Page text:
“It’s a dangerous business, Frodo, going out your door. You step onto the road, and if you don’t keep your feet, there’s no knowing where you might be swept off to.”
– Bilbo Baggins in The Lord of the Rings, by J.R.R Tolkien
Things I was not expecting to see in Colorado:
- Vast sweeps of desert sand dunes
- Alligators and crocodiles
Granted, I’m not from these parts, but I’ve seen my share of western movies and perused the brochures – mustang herds and pine trees, John Denver and rafting the rapids. I’ve lived here and know our amazing spectrum of offerings, from Mongolian traditions to hot tamale salsa dancing.
But nowhere did I ever expect this. Yet there we were, hiking Lawrence of Arabia style, with sand in our sandals (that was day one; we got smart after that) across dune upon dune, as far as the eye could see.
Great Sand Dunes National Park and Preserve has to be one of the most unexpected and incredible sites I’ve seen here in Colorado. On approach, the dunes appear as if out of nowhere, utterly different from the surrounding landscape. It’s as if a giant had been traveling through the high San Louis plains carting a massive load of sand and, not wanting to carry it through the Sangre de Cristo mountains, has simply dumped it all at the foothills.
I’d contemplated what to expect of the hot sands, and mentally picked out my perfect sand-hiking shoes, when I got my next shock: the first section was all water. Medano creek spreads wide and long at the base of the dunes, fed by the aquifer below. We took off our shoes and waded the creek, passing kids in bathing suits with sand buckets. On the other side the dry dunes I had been anticipating began in earnest, and we spent the next hour on the hot sand, making our way up and down, two steps forward, one slipping back. The park offered free entry that weekend as part of National Parks Week, and so, while certainly not crowded, there were other park visitors to be seen and observed in all directions. Some could be seen in the far distance (How far, we wondered? It was impossible to tell without the regular distance markers our minds instinctually use) hiking the Great Dune, while others were doing front flips and (poor devils, this never seemed to turn out well) horizontal rolls down the dunes.
We stopped to rest, digging back the sand so that Katie would have a cool patch of sand in which to lay her belly. Shortly after, we ourselves barreled down the dune, covering the short distance in one minute which had taken us a half-hour to climb.
The sand was getting hot, and we had put booties on Katie – those little tough balloons that seem so absurd in the store, yet so very practical to pop in a pocket and have available to guard against hot ground. Even so, the heat was rising and she was pulling back toward the bottom. We made our way up and down the remaining dunes toward the creek, shed shoes and booties, and cooled our four feet and four paws in the water. Ahhhh…..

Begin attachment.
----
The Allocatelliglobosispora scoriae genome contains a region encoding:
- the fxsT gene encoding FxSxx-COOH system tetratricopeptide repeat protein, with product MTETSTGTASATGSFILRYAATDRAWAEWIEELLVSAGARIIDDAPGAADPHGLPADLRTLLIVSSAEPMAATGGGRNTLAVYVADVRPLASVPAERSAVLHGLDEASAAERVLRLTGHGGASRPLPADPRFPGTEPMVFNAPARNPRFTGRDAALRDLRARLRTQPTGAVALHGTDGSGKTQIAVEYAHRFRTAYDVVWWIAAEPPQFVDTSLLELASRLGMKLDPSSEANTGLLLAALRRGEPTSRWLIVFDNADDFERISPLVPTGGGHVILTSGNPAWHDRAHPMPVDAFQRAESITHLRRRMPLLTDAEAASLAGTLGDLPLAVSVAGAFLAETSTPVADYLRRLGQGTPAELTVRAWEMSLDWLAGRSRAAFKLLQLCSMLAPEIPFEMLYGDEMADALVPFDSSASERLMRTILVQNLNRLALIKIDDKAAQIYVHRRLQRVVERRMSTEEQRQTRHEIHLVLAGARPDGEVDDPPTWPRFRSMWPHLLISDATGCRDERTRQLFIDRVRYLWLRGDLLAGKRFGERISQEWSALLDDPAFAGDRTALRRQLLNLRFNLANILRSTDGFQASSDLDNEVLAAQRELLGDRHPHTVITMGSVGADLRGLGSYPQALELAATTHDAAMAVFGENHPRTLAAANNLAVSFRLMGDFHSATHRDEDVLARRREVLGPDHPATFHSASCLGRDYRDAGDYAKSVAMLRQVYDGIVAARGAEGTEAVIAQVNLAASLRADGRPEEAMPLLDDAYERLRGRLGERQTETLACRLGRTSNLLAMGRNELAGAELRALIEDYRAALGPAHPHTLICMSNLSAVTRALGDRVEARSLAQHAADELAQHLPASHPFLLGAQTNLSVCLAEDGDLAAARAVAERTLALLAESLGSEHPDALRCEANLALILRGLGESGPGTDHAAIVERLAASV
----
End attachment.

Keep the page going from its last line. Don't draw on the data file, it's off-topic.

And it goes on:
We spent our final hour walking up the wide delta-like creek in search of the headwaters. We never reached the source, which turned out to be hidden some distance up the canyon where the sands end and the “normal” landscape begins, but we did see three horses pass – two with riders and one “off-leash” and following the others, stopping to paw frequently at the water, just for fun.
The day had one more strangeness to offer, one which has apparently been on Colin’s wish list for some time: a visit to the Colorado Gators Reptile Park.
This place, which began and still is… wait for it… a tilapia farm, is home to hundreds of alligators, crocodiles, caimans, tortoises, iguanas, and other such creatures. Warm water is supplied by the geothermal springs, and the remains of the tilapia farming business provide the food. The first hundred alligators were part of the tilapia business plan; the remaining creatures were relinquished to them by people who wanted to get rid of their pets when they realized – somehow they didn’t see this coming – that crocodiles and other reptiles grow up and get a little unwieldy.
We got to hold a small baby alligator, and a staff person filled us in on all the related content, ending with an offer to take the alligator wrestling classes the offer. Here I must clarify: they really do offer such classes. They also do not tape mouths shut (tape is hard on reptile skin; for those of a humane bent, this is apparently the only such operation in the state (States?) which does use this method; instead they wrestle them to do regular health checks and whatnot), so this is a class for the bold and the decisive. I gather you don’t want to change you mind halfway through wrestling an alligator. We did not sign up.
Beyond the aquarium-like section, we perused the tilapia pools, peaked in the medical tanks for sick alligators, and gawped at the albino alligators, and small-but-might caimans, and very much kept to the published path as we wound our way through swampy pools filled with basking rows of teeth. There was a mere layer of thick chicken wiring between us and such illustrious creatures as Big Betty, one of their original set, and Bruce Almighty, who is 20 years old, 800 lbs, 12 feet long – and still growing.
The final section of our visit brought us past farmland. Along with the usual assortment of chickens, they had emus and full-sized, fully displaying, girls-come-and-check-out-these-feathers turkeys, and with these two terrifying birds added to mix (I have had encounters with both – though that’s another story entirely), the place neatly took top prize for most disconcerting and unsettling visit.
Sand dunes and alligators behind us, it was time to head for canyonlands, and the Colorado I know.